### EAC = AC + (BAC - EV) / CPI

Take an example of a project which has a budget at Completion of $200,000, an earned value of $60,000, an actual cost of $50,000, and a CPI of 2.00. In this case, the Estimate at the Completion of the project would be:

EAC = $50,000 + ($200,000 - $60,000) / 2.00 = $95,000

## Variance at Completion

The difference between budget at Completion and Estimate at Completion is called Variance at Completion. The formula to calculate VAC is as follows.

### VAC = BAC - EAC

Let's say you're working on a project which has a budget at Completion of $200,000 and an estimate at the Completion of $105,000, the Variance at Completion would be:

VAC = $200,000 - $105,000 = $95,000

The result shows that the project is under budget as VAC is positive. If the VAC is negative, the project will be over budget.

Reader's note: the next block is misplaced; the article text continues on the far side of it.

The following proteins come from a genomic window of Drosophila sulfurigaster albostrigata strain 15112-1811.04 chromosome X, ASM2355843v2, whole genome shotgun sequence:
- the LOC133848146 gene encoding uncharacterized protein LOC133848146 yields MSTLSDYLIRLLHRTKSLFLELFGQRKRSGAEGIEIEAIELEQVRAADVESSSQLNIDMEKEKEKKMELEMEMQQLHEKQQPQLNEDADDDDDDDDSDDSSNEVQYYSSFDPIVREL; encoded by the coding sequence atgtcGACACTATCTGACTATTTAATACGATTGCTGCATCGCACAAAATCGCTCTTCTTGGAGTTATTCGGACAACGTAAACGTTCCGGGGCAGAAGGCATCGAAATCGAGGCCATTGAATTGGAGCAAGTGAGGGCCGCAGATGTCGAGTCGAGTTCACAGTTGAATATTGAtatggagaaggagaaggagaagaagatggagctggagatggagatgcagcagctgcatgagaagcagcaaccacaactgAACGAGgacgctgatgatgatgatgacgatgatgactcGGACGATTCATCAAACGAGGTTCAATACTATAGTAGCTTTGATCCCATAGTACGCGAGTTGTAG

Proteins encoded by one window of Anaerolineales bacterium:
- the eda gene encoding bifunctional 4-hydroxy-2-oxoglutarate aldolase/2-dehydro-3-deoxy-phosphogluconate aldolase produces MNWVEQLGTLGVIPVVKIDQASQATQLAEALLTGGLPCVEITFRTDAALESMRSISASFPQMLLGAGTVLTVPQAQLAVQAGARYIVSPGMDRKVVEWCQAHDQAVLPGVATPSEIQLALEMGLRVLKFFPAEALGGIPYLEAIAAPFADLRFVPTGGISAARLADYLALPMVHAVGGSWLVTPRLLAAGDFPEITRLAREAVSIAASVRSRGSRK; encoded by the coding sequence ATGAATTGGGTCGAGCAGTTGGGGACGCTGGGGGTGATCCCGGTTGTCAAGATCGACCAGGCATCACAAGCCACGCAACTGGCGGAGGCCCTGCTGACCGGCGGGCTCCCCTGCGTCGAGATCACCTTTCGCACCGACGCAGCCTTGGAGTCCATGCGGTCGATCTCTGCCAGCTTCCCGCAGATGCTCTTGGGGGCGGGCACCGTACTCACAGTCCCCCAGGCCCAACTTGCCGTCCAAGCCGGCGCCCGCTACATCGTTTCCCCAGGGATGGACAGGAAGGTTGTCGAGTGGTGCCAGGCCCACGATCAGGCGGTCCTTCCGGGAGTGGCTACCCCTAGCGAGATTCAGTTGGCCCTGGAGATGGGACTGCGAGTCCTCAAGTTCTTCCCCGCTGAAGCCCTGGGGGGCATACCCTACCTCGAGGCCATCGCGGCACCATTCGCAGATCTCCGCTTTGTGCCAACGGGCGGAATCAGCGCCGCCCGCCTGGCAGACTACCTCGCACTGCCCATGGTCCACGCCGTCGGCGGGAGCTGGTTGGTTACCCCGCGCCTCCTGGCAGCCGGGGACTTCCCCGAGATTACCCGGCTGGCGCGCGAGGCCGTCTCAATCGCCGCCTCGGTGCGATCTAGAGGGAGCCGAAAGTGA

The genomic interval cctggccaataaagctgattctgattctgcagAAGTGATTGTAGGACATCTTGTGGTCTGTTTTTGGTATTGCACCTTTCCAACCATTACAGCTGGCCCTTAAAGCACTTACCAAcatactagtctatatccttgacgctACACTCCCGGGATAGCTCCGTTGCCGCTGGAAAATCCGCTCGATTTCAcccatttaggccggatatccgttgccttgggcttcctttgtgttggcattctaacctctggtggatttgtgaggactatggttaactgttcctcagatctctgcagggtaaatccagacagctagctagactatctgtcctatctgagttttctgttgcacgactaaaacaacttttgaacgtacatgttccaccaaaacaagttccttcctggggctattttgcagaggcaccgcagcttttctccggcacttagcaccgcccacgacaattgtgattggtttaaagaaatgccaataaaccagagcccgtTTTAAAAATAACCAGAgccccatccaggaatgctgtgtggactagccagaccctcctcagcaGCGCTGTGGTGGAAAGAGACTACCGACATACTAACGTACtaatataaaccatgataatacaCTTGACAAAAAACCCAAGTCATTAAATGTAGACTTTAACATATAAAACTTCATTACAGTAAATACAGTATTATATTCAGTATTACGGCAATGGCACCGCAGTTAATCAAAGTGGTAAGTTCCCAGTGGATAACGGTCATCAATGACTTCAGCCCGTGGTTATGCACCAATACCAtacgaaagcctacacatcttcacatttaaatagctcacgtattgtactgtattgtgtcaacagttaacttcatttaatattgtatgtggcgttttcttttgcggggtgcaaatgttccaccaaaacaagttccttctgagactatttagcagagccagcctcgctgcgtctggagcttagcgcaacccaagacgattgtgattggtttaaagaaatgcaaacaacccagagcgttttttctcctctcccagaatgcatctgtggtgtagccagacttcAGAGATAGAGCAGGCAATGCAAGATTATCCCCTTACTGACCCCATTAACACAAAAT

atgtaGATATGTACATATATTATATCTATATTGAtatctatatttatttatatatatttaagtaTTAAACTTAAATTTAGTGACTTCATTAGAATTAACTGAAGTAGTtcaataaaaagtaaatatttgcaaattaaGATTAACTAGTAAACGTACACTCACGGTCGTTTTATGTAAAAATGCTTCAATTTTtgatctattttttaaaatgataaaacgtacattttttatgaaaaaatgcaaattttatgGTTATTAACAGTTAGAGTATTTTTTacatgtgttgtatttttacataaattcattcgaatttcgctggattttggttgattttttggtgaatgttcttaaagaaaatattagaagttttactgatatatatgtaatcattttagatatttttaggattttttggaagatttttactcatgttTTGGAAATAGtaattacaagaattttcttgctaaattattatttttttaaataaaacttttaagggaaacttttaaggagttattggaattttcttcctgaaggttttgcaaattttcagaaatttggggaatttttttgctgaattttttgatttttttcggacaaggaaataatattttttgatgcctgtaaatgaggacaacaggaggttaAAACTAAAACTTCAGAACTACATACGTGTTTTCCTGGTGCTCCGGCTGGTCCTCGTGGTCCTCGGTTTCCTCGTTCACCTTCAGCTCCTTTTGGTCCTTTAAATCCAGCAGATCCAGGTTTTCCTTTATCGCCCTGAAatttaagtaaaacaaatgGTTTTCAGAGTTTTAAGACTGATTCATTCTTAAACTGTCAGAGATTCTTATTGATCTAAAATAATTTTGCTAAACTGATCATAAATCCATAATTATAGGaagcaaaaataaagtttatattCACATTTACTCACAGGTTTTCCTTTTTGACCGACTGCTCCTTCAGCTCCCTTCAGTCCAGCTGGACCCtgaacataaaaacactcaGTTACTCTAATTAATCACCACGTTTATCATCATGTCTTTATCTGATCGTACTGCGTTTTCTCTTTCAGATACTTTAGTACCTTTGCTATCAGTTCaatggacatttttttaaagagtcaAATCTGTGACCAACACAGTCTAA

## Estimate to Complete

Sometimes a project needs additional costs for its Completion, which is why project managers need to assess the remaining cost of the project.

In order to estimate the additional cost that will be incurred to complete a project, the project manager uses the Estimate to Complete (ETC) formula. ETC is calculated by subtracting the actual cost (AC) of the work that has been completed from the project's budget at Completion (BAC). The formula for calculating ETC is as follows.

### ETC = BAC - AC

To illustrate how the ETC of any project is calculated, we will use the example of a project that has a budget at Completion of $90,000 and an actual cost of $75,000. The Estimate for Completion of the project would be:

ETC = $90,000 - $75,000 = $15,000

## To Complete Performance Index (TCPI)

Another PMI formula that is used quite often is TCPI or the To Complete Performance Index. It determines the efficiency required to complete the project within the budget. The formula for calculating TCPI is as follows.

### TCPI = BAC / ETC

BAC = Budget at Completion

ETC = Estimate at Completion